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digitalmars.D - implicit conversion from bool to char, is it really necessary ?

reply deadalnix <deadalnix gmail.com> writes:
Today, I spent quite a lot of time because a stupid problem. It 
basically boil down to :

bool b; // Defined elsewhere.
string s = "somestring" ~ b?"":"somemorestring";

Obviously, I intended to write
string s = "somestring" ~ (b?"":"somemorestring");

but, due to operator priority, it is means
string s = ("somestring" ~ b)?"":"somemorestring";

So what ? So it compile without even a warning. I missed the error 
because I expected to get a type error in such case. So I assumed that 
the code was correct.

After checking in TDPL, it is stated that ubyte and char should 
implicitly cast to one another. And as bool implicitly convert to ubyte, 
this is effectively the specified behavior.

I think this is a rather problematic behavior. What is the point of have 
both byte and char types if both are implicitly convertible to one 
another (and have completely different semantic) ?
Sep 25 2012
next sibling parent reply "bearophile" <bearophileHUGS lycos.com> writes:
deadalnix:

 bool b; // Defined elsewhere.
 string s = "somestring" ~ b?"":"somemorestring";

bool => char implicit conversion is not commonly useful in programs, but I think it's also not a common bug. On the other hand in past we have discussed a little about the bug-prone precedence of the ?: operator. Analysis of shared code repositories shows that this is a common source of bugs. So I think avoiding this bug has higher priority (and it's enough to avoid your specific bug). One of the ideas for D was that when the ?: is included in a larger expression, to requires parentheses around it. auto x1 = y1 ? z1 : w1; // OK auto x2 = x0 + (y1 ? z1 : w1); // OK auto x3 = (x0 + y1) ? z1 : w1); // OK auto x4 = x0 + y1 ? z1 : w1; // error auto x5 = y1 ? z1 : (y2 ? z2 : w2); // OK auto x6 = y1 ? z1 : y2 ? z2 : w2; // error In theory this increases the number of parentheses a little, but in practice in many similar situations I already put those parentheses, for readability and to avoid some of my mistakes. Bye, bearophile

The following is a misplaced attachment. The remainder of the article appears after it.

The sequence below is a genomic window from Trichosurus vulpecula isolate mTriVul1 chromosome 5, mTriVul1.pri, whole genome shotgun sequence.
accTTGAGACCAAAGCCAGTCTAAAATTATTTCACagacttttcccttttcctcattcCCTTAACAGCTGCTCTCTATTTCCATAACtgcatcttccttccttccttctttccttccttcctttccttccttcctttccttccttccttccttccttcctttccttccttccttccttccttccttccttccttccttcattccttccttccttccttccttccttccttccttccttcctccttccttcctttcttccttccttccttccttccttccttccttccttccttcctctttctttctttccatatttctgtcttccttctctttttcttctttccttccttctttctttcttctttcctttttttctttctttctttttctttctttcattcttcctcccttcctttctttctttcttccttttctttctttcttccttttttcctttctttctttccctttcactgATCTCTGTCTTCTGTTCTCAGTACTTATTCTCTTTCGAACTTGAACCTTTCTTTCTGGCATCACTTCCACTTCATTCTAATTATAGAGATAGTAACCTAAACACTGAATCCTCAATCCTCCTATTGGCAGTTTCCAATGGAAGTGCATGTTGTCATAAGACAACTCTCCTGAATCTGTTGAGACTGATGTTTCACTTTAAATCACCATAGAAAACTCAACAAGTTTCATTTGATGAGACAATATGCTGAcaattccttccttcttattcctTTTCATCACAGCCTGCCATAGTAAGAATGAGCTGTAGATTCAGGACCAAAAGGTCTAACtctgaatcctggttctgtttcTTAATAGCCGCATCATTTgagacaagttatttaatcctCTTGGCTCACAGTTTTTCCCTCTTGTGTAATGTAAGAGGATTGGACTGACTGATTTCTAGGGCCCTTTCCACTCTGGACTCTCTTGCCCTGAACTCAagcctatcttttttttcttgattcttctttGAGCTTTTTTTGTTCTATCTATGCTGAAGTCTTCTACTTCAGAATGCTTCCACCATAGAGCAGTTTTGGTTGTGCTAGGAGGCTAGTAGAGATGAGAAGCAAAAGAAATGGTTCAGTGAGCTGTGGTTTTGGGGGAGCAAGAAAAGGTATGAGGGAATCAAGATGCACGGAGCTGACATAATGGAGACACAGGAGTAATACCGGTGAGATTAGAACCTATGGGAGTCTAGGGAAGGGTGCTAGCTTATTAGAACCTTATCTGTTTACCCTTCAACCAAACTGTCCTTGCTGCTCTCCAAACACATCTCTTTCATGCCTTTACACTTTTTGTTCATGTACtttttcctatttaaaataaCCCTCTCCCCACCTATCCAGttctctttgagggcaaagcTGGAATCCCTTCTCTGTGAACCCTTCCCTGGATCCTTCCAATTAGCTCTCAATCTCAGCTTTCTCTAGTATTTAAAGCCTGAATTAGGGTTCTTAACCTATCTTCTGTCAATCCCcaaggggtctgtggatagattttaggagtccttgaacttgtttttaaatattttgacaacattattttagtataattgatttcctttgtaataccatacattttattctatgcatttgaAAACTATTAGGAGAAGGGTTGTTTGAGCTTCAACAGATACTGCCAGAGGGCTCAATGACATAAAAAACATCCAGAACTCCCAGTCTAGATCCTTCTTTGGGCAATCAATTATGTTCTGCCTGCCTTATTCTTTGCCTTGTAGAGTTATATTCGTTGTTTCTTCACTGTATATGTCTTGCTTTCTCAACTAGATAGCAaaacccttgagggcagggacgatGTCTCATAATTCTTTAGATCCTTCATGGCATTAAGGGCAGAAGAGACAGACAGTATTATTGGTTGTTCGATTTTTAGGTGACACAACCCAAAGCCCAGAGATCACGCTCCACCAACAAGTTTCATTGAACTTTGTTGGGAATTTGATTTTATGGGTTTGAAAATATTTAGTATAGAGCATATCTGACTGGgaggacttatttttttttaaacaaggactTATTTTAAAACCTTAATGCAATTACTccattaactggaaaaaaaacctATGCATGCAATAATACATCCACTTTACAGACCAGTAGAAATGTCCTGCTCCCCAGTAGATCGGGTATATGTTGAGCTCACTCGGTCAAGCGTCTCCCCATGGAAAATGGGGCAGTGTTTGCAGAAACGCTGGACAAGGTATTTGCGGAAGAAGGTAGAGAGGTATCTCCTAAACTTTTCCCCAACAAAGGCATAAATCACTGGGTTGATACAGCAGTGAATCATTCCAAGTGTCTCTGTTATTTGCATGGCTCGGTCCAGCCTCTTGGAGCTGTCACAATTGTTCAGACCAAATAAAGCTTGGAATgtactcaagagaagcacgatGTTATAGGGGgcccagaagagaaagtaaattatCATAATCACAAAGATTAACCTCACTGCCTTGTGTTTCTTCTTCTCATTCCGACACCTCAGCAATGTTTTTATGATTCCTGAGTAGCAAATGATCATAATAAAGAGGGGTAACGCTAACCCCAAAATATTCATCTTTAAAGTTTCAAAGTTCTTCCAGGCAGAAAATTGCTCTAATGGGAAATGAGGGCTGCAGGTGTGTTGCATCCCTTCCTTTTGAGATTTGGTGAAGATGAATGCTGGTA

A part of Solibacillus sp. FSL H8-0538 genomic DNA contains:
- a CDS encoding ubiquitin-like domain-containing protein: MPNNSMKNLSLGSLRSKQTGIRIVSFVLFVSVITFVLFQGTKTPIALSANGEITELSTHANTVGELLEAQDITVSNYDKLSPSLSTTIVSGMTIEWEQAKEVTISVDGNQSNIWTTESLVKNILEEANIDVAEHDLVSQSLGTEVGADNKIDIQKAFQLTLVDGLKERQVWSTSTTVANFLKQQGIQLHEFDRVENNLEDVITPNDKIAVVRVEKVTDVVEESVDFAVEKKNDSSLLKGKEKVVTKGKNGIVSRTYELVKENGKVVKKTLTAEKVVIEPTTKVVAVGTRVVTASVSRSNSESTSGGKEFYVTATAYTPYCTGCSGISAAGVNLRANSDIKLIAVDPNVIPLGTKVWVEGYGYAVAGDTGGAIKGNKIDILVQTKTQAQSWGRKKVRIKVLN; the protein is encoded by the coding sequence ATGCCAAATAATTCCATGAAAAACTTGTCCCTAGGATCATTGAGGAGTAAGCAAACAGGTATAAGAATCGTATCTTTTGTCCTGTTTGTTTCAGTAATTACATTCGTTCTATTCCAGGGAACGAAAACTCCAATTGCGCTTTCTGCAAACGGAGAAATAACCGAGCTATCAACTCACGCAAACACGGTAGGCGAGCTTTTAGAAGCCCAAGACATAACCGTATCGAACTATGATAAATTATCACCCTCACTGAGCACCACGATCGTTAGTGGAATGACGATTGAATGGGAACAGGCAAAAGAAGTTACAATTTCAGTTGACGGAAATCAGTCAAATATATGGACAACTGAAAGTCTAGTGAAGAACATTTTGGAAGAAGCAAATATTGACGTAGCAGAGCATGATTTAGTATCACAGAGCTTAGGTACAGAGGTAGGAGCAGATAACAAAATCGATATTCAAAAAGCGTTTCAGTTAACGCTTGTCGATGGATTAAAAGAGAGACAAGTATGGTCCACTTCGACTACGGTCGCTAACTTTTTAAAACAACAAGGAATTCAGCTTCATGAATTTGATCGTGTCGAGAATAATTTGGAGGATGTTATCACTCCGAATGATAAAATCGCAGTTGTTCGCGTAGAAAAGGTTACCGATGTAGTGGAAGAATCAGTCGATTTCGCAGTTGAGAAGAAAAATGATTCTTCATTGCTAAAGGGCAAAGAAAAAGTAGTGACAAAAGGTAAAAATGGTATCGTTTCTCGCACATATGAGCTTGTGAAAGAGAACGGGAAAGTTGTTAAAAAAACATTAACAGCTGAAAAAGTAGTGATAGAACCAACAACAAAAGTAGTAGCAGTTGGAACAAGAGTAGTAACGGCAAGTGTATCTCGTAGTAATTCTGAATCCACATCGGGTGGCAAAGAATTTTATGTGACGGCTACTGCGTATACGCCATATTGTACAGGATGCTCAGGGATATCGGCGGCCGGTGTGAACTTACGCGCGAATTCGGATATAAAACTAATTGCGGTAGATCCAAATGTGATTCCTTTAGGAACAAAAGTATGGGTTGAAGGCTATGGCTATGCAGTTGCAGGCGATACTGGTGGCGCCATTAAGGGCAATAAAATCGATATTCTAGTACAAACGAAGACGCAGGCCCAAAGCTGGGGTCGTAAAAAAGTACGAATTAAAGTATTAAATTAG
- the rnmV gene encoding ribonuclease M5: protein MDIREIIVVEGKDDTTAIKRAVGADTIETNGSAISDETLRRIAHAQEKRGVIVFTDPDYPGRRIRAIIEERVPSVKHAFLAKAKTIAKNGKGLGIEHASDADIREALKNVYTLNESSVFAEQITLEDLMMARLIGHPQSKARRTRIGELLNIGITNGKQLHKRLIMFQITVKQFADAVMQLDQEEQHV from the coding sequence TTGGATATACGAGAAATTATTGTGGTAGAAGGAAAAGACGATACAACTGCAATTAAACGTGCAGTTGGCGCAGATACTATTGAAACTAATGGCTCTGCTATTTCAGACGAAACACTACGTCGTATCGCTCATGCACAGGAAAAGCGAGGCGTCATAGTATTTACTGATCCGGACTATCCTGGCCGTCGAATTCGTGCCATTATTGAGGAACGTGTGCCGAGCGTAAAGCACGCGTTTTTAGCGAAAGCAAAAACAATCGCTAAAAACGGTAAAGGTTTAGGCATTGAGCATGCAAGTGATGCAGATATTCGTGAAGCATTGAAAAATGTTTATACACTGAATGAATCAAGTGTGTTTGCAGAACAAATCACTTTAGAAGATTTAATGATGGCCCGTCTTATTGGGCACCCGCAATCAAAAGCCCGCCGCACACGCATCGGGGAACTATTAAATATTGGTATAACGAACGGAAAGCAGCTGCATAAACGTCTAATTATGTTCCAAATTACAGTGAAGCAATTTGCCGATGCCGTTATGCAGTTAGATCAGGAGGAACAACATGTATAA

Sep 25 2012
next sibling parent deadalnix <deadalnix gmail.com> writes:
Le 25/09/2012 21:24, bearophile a écrit :
 deadalnix:

 bool b; // Defined elsewhere.
 string s = "somestring" ~ b?"":"somemorestring";

bool => char implicit conversion is not commonly useful in programs, but I think it's also not a common bug.

Thi sis reversed logic. bool => char have know drawback. So it must bring something at least as important as the drawback (whatever how small it is) involved. I also wanted to discuss this subject specifically because it was a surprise to me and to other people on IRC. So I guess this feature is counter intuitive and contradict the rule that state that thing should work the way you expect them to work. I also already knew that ?: were sometime confusing. However, I skipped on that because I was sure (and wrong) that a type error would be triggered. It is a surprising behavior, so something you want to avoid as much as possible when creating a programing language.
 On the other hand in past we have discussed a little about the bug-prone
 precedence of the ?: operator. Analysis of shared code repositories
 shows that this is a common source of bugs. So I think avoiding this bug
 has higher priority (and it's enough to avoid your specific bug).

 One of the ideas for D was that when the ?: is included in a larger
 expression, to requires parentheses around it.

 auto x1 = y1 ? z1 : w1; // OK
 auto x2 = x0 + (y1 ? z1 : w1); // OK
 auto x3 = (x0 + y1) ? z1 : w1); // OK
 auto x4 = x0 + y1 ? z1 : w1; // error
 auto x5 = y1 ? z1 : (y2 ? z2 : w2); // OK
 auto x6 = y1 ? z1 : y2 ? z2 : w2; // error

 In theory this increases the number of parentheses a little, but in
 practice in many similar situations I already put those parentheses, for
 readability and to avoid some of my mistakes.

 Bye,
 bearophile

This would solve my particular bug, and I think it is a good thing to make this clearer.